As Jaeyeon Woo reports for the Wall Street Journal, Samsung and LG are taking measures to not only prevent smartphone theft, but also to keep your data safe after theft. Their new anti-theft tool, or “kill switch”, would completely disable a phone that’s been reported stolen. This means the device becomes inoperable, even with a new SIM card or hacking procedures.

A growing business overseas is to ship and sell stolen smartphones to the U.S. This “kill switch” feature would take a tremendous bite out of that industry. However, users will have to register their devices before they are stolen in order to use the kill switch function.

Samsung and LG’s efforts build on the recently publisized developments for Android phones to help find and lock lost and stolen phones. Those using iOS devices also have similar functions to protect their lost and stolen devices.

The kill switch, however, is seemingly the first tool that bricks a device in any circumstance. Since the phone is rendered useless, the hope is that thefts will drop dramatically. In any event, users won’t have to worry that the theft of their smartphone will also lead to the theft of their identity.

To keep your smartphone or other device more secure, contact Geek Rescue at 918-369-4335. We offer a variety of security options and also fix broken devices and devices with infected with malware.

How Many People Knowingly Open Spam?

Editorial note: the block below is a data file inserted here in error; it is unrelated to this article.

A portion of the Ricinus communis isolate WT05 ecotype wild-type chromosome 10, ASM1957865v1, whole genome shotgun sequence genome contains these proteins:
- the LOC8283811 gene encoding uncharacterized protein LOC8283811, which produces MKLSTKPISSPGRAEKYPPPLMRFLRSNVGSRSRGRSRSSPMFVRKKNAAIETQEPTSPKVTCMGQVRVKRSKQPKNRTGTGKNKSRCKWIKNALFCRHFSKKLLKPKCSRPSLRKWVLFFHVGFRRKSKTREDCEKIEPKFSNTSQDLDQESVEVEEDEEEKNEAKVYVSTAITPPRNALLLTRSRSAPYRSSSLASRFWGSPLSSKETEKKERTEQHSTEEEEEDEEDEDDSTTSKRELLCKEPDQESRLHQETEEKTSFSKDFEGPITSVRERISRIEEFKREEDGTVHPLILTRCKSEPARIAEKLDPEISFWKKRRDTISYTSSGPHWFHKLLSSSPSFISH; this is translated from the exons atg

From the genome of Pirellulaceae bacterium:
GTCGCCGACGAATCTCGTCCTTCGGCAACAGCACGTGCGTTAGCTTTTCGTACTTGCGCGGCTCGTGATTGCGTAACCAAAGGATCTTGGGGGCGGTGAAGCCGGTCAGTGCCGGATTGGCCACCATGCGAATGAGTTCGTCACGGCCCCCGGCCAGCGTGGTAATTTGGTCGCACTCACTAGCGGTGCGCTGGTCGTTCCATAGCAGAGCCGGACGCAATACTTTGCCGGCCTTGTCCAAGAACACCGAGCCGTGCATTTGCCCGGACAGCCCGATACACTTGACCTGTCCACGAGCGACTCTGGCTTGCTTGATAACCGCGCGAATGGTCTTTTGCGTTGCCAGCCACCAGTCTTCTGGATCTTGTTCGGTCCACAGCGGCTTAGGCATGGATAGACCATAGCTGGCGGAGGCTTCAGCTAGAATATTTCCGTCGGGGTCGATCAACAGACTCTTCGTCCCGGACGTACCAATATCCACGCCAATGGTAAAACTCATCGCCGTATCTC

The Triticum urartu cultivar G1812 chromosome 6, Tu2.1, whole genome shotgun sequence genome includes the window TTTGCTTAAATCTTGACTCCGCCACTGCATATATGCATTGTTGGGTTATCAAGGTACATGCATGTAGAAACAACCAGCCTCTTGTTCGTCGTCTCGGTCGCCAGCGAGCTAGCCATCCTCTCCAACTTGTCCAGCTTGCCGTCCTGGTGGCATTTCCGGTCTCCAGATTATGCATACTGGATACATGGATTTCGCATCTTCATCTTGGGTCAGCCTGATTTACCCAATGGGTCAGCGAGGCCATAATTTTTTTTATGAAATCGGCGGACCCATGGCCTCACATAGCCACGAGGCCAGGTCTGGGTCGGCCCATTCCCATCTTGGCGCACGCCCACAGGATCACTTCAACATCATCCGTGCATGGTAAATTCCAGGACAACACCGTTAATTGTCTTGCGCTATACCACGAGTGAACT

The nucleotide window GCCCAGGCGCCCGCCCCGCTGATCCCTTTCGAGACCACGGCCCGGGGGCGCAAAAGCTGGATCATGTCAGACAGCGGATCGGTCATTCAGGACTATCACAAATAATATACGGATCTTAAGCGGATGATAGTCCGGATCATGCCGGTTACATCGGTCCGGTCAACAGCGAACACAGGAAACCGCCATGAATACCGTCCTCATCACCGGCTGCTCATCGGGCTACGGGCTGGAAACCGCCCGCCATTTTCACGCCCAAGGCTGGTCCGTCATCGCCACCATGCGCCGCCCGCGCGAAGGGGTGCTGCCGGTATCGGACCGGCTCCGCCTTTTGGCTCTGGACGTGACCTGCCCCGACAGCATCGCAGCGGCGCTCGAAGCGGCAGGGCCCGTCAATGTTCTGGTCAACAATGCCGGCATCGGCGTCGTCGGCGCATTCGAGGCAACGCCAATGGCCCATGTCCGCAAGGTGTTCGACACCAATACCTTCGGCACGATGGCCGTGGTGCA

August 23rd, 2013

Spam email frustration

When spam email arrives in your inbox, it’s easy to ignore it, delete it and forget about it, right? Well, maybe not so easy for many of us.

As Chris Matyszczyk, of CNet, reports, a recent study found that about 30-percent of people knowingly, willingly opened an email that they knew, or at least strongly suspected, was spam. Why? Sometimes, the promise of something too good to be true is too good to pass up.

To make matters worse, about 9-percent of people willingly downloaded attachments included in the spam email. So, they thought it was spam, opened it anyway and downloaded the attachment. Sometimes, we make it too easy for the hackers.

Those hackers, however, don’t make it easy for users. It’s because of the social engineering they employ that it’s so enticing to open messages we know we shouldn’t. The most popular tactics are the promise of money, sex or a new friend.

This behavior is why having antivirus software installed on your computer isn’t enough to keep you fully secure. It is this human error that often causes viruses and malware to infect your PC and steal your data.